Saudi Arabia is building a more transparent system

Updated 01 January 2018
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Saudi Arabia is building a more transparent system

JEDDAH: 2017 has been a remarkable year for Saudi Arabia on many levels. A major event that attracted the world’s attention and shocked the Saudi public was the crackdown on corruption in November — and in particular the arrest of ministers and some members of the royal family.
On Nov. 4, King Salman ordered key changes to the Cabinet and the formation of a supreme committee to combat corruption headed by Crown Prince Mohammed bin Salman, which comprises heads of the Anti-Corruption Commission (Nazaha), Public Security, the General Prosecutor and the Investigation Authority.
The anti-corruption committee, according to a royal decree, is granted extraordinary powers to identify offenses, crimes, persons and entities involved in cases of public corruption.
It has the power to investigate, issue arrest warrants and impose travel bans, order financial disclosures and the freezing of accounts and portfolios, track funds and assets, and prevent their remittance or transfer by persons or entities.
The first action taken by the committee was the arrest of a number of ministers, royal family members, and prominent businessmen accused of involvement in public corruption cases. This unprecedented action stunned citizens and attracted global attention.
US President Donald Trump expressed his “great confidence” in Saudi leaders for knowing “exactly what they are doing,” after the announcement of the anti-corruption committee.
Hafez Ghanem, vice president of the World Bank for the Middle East and North Africa, also welcomed the action of reforms in the Kingdom and said he believed anti-corruption actions are important to the future development of the country.
The number of arrested and detained individuals on charges of money laundering, bribery, extortion, and taking advantage of public office for personal gain reached 500.
Attorney General Saud Al-Mojeb, who is also a member of the anti-corruption committee, estimated that based on the investigations over the past three years, “at least $100 billion has been misused through systematic corruption and embezzlement over several decades.”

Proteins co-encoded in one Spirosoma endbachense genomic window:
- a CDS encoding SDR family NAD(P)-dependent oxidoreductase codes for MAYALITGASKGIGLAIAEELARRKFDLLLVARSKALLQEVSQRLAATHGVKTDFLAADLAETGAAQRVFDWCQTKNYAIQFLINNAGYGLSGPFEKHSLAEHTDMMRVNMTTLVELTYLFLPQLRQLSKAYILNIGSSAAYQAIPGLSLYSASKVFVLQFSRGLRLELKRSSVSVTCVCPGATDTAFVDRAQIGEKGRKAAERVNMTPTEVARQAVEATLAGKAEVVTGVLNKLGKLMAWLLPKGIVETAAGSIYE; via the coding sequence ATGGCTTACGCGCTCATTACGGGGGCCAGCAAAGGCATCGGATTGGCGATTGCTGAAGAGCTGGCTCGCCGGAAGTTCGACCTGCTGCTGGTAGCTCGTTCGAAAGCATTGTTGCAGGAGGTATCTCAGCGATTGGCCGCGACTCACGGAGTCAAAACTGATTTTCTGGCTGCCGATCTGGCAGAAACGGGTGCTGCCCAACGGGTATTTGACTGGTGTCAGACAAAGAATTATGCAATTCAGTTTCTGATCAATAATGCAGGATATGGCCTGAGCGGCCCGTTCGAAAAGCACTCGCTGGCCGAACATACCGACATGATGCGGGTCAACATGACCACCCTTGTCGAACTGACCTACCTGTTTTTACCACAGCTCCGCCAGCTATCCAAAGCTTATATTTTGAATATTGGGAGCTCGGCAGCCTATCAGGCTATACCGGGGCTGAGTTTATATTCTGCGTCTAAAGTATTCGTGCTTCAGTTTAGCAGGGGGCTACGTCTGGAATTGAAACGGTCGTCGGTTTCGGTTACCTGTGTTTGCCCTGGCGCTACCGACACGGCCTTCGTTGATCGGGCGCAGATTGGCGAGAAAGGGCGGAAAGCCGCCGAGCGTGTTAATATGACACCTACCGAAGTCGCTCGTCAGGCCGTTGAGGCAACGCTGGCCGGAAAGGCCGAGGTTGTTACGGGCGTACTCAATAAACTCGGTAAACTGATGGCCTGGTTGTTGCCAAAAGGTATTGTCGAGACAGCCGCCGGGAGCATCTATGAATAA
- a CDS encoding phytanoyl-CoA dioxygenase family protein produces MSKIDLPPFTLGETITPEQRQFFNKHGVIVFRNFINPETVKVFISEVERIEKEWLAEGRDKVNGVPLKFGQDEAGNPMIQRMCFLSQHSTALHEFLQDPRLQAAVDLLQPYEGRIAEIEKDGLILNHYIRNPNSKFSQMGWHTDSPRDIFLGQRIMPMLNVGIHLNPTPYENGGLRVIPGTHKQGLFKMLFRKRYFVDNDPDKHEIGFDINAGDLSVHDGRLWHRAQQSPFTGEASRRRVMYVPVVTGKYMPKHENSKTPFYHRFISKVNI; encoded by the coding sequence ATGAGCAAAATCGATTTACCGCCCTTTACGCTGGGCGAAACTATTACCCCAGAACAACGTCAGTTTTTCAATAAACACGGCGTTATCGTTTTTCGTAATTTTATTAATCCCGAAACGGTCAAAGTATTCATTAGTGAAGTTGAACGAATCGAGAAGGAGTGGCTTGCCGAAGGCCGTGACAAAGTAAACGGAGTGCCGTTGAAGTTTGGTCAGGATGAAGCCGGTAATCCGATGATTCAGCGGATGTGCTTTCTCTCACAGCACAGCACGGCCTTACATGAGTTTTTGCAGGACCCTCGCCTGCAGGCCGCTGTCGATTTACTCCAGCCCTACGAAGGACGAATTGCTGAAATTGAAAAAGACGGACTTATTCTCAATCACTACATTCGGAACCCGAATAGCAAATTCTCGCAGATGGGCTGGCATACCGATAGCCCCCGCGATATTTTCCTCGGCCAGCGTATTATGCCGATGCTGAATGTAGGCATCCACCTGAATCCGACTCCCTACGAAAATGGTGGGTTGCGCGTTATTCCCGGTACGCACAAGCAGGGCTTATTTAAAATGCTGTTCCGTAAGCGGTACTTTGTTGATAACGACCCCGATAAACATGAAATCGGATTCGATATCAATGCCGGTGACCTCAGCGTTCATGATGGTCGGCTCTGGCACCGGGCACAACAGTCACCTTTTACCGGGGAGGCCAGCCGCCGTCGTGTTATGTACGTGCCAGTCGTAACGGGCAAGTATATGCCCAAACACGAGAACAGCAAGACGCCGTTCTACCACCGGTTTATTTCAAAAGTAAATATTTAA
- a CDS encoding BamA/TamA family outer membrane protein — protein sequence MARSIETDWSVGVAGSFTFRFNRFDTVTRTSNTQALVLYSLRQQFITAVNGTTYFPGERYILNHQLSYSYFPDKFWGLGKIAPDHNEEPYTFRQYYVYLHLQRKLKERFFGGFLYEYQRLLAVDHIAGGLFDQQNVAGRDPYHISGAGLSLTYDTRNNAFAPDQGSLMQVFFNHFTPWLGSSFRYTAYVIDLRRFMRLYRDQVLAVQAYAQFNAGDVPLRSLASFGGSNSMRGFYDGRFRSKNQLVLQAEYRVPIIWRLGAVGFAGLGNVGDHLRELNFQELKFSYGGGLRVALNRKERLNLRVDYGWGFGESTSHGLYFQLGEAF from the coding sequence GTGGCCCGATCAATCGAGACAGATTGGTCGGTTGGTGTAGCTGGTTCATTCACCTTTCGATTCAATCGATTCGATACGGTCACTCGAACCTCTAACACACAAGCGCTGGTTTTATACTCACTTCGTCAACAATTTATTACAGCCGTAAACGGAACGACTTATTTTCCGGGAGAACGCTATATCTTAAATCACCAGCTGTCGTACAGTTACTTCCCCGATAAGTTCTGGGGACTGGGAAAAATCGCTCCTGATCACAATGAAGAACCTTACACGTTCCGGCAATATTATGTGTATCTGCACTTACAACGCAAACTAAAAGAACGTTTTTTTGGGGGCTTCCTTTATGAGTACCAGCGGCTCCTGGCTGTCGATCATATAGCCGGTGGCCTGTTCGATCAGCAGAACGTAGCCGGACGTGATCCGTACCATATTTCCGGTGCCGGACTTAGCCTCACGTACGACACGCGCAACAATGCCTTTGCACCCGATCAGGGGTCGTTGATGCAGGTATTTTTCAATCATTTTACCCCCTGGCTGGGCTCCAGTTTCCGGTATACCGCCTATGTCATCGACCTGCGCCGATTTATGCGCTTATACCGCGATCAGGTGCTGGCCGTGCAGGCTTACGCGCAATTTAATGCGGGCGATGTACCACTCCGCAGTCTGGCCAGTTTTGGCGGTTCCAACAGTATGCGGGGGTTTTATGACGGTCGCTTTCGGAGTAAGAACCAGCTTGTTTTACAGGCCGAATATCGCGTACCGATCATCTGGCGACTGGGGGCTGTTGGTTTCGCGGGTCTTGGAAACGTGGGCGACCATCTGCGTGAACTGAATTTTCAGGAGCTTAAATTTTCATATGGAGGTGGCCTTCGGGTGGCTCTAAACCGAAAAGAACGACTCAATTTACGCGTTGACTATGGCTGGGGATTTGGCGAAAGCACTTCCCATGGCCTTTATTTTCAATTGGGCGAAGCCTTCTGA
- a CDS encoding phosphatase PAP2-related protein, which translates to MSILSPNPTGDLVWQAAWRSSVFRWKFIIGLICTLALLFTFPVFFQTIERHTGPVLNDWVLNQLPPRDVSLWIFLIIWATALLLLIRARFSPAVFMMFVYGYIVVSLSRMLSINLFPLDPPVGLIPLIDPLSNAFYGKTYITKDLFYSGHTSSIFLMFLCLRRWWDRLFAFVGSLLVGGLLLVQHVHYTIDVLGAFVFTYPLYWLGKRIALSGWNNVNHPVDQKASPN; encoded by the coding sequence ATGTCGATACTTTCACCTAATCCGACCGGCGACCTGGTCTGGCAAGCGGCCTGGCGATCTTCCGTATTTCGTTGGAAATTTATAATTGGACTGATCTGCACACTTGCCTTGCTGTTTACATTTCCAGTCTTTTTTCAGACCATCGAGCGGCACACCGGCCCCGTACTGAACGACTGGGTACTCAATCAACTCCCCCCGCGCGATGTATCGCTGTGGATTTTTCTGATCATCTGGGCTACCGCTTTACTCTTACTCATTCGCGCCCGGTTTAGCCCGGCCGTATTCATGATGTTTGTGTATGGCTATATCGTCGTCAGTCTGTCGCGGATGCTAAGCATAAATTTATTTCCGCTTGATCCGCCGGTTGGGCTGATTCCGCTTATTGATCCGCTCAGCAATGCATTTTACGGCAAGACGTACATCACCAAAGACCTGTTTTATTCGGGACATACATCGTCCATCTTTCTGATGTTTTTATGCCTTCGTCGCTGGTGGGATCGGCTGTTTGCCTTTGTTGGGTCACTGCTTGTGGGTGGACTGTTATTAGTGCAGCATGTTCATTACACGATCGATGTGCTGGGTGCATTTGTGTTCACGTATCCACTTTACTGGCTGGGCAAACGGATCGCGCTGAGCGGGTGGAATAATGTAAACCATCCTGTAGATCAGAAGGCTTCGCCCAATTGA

The new anti-money laundering law was also introduced as a proactive step; the penalty for money laundering will be between three and 15 years’ imprisonment or a fine of up to SR7 million ($1.87 million).
It emphasizes that attempting to commit any of the acts considered as money laundring according to the new law, or participating in any of the acts by agreement, providing assistance, incitement, counseling, guidance, advice, conspiring, collusion or concealment are all considered money-laundering crimes.
Corruption negatively affects any state at the political, social, economic and security levels. The recent anti-corruption campaign raised a new positive perception about Saudi Arabia among Middle East fund managers, according to a monthly Reuters poll released on Nov. 30. It estimates that 46 percent of funds are now expected to raise their allocations to the Saudi stock market in the coming months.
Fighting corruption is the main factor for development, and it is an important part of the ambitious Vision 2030 reform plan of Crown Prince Mohammed bin Salman, who promised that “No one who is involved in corruption will survive.”